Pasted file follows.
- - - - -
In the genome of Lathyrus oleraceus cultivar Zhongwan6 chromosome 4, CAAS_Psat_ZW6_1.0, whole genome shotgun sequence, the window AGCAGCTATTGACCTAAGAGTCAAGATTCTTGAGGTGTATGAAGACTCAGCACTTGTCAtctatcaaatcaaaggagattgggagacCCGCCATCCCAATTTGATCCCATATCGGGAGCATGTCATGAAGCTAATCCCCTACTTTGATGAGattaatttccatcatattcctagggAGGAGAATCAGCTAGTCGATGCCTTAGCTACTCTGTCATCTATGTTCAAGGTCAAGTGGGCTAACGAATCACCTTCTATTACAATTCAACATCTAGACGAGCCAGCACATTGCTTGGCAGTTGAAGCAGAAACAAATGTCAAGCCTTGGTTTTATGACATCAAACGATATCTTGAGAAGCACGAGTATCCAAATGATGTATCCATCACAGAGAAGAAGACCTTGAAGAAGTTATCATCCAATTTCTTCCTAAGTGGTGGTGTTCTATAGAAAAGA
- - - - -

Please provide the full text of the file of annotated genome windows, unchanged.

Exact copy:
In the genome of Lathyrus oleraceus cultivar Zhongwan6 chromosome 4, CAAS_Psat_ZW6_1.0, whole genome shotgun sequence, the window AGCAGCTATTGACCTAAGAGTCAAGATTCTTGAGGTGTATGAAGACTCAGCACTTGTCAtctatcaaatcaaaggagattgggagacCCGCCATCCCAATTTGATCCCATATCGGGAGCATGTCATGAAGCTAATCCCCTACTTTGATGAGattaatttccatcatattcctagggAGGAGAATCAGCTAGTCGATGCCTTAGCTACTCTGTCATCTATGTTCAAGGTCAAGTGGGCTAACGAATCACCTTCTATTACAATTCAACATCTAGACGAGCCAGCACATTGCTTGGCAGTTGAAGCAGAAACAAATGTCAAGCCTTGGTTTTATGACATCAAACGATATCTTGAGAAGCACGAGTATCCAAATGATGTATCCATCACAGAGAAGAAGACCTTGAAGAAGTTATCATCCAATTTCTTCCTAAGTGGTGGTGTTCTATAGAAAAGA